D.  Is there anyone local to you that is willing to help teach you or will you have to learn on your own?  That is a big one because if you start with say a dairy cow, that is expensive, but saves a lot of money.  However, if they are not cared for properly they can die pretty fast.  So you want someone to help you or have a great vet that is cheap.

3.  Do research.  Look at your list.  Which thing was most important to you?  Your research should be centered around the animal most important to you.  Here is what you need to look for:
     A.  Social needs of the animal.  Is it a herd animal?  Then you have to have at least two.  Is it a flock animal?  Then 5 is better.  Is it a small animal that will be caged like a rabbit?  They can be alone.
     B.  How many of the animal chosen do you need to meet your goal?  Do you want to have your own chicken to eat and eggs to eat?  Do you want just enough milk to drink a day or do you want to make all your own dairy?  You have to know how much you want from this animal to know how many of the animals it will take to produce that.
     C.  Space.  How much space is needed for the amount of that animal that you want?
     D.  Fencing/Cage.  How much fencing will you need to put up or how many cages will you need to build?
     E.  Feeding.  How will you feed the said animal?  Do you need commercial feed?  Do you need hay?  Do you plan to grow your own?  Do they need minerals?  BTW, if you think that you can ever get away without having to give any animal a mineral and you do not have perfect soil with no snow cover ever, then you are lieing to yourself.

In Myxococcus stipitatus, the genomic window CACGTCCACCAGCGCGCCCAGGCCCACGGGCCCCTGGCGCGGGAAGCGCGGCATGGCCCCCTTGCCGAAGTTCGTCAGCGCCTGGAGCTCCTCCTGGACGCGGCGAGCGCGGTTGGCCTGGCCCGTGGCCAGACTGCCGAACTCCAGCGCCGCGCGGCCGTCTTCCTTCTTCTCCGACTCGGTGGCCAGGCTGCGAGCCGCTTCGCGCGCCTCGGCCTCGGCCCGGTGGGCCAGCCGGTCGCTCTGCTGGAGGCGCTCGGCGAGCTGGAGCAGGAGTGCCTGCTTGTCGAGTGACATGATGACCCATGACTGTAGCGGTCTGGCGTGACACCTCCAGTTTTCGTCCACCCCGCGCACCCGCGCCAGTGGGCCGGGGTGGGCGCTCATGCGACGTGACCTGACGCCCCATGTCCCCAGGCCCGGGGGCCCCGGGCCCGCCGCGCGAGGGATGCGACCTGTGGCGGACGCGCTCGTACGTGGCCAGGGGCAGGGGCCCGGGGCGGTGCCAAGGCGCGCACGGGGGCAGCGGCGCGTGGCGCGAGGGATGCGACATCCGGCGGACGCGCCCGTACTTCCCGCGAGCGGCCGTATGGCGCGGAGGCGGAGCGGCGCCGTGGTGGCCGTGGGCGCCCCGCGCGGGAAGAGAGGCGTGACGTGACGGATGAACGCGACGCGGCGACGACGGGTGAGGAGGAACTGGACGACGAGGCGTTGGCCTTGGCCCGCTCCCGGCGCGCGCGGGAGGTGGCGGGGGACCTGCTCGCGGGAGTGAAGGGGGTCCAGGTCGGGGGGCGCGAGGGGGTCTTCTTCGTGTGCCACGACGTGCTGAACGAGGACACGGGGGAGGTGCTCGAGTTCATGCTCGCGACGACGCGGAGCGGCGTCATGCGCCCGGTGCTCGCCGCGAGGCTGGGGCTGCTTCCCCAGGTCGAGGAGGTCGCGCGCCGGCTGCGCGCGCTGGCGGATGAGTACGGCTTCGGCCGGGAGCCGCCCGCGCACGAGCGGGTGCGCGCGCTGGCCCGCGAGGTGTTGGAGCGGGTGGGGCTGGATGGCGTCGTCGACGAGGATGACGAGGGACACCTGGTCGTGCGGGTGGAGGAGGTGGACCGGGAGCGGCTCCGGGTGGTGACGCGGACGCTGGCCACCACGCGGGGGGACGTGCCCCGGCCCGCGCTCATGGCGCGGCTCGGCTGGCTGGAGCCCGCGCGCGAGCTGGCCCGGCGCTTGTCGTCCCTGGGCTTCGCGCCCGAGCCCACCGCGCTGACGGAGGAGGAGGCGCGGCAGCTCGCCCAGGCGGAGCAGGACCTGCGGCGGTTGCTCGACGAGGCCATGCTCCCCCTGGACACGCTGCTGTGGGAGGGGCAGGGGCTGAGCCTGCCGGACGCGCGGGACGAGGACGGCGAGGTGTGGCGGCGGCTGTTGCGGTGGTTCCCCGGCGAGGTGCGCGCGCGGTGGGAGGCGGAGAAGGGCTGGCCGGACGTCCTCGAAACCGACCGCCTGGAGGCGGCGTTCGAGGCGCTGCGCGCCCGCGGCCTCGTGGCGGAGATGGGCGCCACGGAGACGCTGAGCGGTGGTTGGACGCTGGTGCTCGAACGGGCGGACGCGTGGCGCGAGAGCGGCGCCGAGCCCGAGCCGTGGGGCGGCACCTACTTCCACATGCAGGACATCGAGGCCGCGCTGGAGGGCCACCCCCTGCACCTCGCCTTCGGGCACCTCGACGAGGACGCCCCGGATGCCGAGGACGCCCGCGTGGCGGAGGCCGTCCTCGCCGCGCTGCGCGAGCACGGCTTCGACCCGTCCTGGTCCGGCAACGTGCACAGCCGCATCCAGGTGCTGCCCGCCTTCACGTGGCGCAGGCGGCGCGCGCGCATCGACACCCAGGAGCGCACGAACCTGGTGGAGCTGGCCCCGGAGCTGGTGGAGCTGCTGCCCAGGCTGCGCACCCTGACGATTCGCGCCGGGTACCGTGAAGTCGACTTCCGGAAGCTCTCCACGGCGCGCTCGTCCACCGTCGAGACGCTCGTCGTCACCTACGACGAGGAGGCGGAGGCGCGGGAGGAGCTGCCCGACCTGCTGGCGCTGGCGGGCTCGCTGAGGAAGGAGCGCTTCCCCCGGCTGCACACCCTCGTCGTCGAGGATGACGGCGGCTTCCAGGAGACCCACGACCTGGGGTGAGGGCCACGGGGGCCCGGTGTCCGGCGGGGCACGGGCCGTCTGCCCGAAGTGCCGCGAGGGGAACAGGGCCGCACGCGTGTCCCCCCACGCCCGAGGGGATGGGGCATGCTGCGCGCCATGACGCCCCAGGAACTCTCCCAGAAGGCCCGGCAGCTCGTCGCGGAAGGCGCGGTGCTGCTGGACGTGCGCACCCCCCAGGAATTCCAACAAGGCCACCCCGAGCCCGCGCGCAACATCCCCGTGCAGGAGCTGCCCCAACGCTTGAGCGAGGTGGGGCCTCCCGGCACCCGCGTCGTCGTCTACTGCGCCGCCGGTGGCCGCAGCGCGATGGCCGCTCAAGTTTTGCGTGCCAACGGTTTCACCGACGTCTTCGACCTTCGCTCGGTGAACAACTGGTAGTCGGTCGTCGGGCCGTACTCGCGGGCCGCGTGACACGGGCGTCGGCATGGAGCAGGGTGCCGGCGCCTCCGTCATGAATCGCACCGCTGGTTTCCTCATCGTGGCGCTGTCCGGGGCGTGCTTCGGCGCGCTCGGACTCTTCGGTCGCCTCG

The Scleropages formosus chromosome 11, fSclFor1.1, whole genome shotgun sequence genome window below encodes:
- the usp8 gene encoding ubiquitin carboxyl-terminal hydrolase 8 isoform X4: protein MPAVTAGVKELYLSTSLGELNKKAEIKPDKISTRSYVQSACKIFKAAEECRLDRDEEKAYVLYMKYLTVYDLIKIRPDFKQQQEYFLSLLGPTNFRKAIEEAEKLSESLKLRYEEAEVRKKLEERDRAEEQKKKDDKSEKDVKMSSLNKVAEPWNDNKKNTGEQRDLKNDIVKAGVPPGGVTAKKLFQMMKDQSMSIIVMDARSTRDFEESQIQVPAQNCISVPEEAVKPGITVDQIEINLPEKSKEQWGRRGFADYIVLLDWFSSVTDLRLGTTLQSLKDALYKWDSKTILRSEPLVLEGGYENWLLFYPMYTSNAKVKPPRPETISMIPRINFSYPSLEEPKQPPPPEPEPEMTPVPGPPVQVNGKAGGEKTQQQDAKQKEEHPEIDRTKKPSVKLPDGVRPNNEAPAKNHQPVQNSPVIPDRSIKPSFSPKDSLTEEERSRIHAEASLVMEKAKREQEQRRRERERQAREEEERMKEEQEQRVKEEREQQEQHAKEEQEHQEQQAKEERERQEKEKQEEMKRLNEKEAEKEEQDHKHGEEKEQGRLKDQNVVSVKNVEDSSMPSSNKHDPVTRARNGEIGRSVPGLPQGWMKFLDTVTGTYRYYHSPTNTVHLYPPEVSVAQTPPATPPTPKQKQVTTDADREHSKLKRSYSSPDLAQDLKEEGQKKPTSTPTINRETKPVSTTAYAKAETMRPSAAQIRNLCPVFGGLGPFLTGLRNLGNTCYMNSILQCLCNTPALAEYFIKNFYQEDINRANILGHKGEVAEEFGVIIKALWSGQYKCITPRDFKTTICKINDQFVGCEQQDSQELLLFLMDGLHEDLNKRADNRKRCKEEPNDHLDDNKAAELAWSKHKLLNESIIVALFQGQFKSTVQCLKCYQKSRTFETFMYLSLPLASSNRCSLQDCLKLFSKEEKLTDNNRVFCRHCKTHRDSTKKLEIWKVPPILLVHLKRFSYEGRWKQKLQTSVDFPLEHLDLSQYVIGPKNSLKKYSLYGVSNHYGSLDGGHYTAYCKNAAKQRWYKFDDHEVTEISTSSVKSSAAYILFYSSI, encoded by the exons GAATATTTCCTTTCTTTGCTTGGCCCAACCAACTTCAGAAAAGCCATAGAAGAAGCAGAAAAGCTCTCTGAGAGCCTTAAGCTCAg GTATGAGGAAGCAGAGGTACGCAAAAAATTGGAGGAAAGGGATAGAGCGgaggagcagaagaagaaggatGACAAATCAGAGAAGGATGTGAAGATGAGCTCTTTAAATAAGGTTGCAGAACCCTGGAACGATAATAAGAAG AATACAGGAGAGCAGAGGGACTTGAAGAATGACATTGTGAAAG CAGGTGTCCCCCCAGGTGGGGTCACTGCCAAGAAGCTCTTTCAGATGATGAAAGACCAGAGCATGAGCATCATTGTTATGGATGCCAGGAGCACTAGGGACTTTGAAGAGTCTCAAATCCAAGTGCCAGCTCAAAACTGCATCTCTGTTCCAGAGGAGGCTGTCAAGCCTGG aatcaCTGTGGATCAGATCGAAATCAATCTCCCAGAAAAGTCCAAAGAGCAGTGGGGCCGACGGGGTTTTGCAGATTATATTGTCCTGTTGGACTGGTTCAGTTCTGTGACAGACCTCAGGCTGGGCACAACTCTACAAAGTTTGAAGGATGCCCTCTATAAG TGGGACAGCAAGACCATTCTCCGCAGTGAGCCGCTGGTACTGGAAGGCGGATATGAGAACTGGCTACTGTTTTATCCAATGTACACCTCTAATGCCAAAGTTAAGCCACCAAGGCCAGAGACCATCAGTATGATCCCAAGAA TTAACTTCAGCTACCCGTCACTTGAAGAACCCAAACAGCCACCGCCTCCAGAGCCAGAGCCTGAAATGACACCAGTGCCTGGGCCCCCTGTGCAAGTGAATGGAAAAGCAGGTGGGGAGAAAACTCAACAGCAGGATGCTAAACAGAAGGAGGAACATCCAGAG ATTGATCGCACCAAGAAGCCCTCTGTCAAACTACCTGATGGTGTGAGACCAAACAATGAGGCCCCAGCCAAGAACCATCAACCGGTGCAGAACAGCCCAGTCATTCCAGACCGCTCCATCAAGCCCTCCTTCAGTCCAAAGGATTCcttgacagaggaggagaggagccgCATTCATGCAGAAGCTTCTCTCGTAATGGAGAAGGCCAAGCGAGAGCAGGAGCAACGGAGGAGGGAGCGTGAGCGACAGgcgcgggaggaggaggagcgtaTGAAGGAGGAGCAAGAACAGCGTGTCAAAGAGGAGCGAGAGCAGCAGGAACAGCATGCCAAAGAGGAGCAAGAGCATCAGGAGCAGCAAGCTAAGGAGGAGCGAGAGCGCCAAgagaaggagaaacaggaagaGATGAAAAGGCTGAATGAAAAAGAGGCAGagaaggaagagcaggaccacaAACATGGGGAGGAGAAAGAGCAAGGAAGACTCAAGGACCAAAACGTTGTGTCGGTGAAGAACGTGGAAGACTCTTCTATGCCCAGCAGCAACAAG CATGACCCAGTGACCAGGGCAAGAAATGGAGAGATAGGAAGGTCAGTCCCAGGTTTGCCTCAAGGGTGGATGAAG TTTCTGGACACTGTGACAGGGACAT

F.  Water.  Most will think this is easy, and for most it is.  If you live in a warm climate, then you have to understand that they will drink more and thus need more water, so will you have an automatic system or just fill them up twice a day?  If it is a cold climate, really think about how you will keep the water from freezing or will you just give them water two to three times daily?
     G.  Shelter.  What type of shelter is needed for that animal?  If it is something like a rabbit, then you just need the cage and in the winter a small area they can get out of the wind.  In the summer, they need shade. If it is cattle, will you build a barn or just a three sided lean to?
     H.  Medical care.  Last but not least, how will you provide any vet care?  Will you provide vet care?  You will at least need to have a good vet that you can call and get medical advice from and that you can purchase the needed medications from.

4.  Set goals.  Now you know everything you need for your animal.  So, where do you start?  Well, first thing is containment   Put up your fences!  Your fencing needs to be suitable for the job.  Dont use two strands of barbed wire if you are going to get goats.  Dont use a 3' high fence if you are getting poultry.  Put up proper fencing and you will have a lot of issues solved already.  Next is the shelter.  They will need it to get out of the weather.  Then food and water set up.  Set your goals according what you can accomplish.

5. Do your list!  I know, repetitive.  But you need to have everything ready before you bring home your new animal.

6.  Now you are ready to get your animal.  So, where do you go?  Well, there are recommendations for every type of animal.  But, to make it short, contact breeders, associations, neighbors, other farmers.  Ask them if they know of anyone reputable to buy from.  Soon enough you will hear just a few names that keep coming up.  Your best bet will be to buy from those people.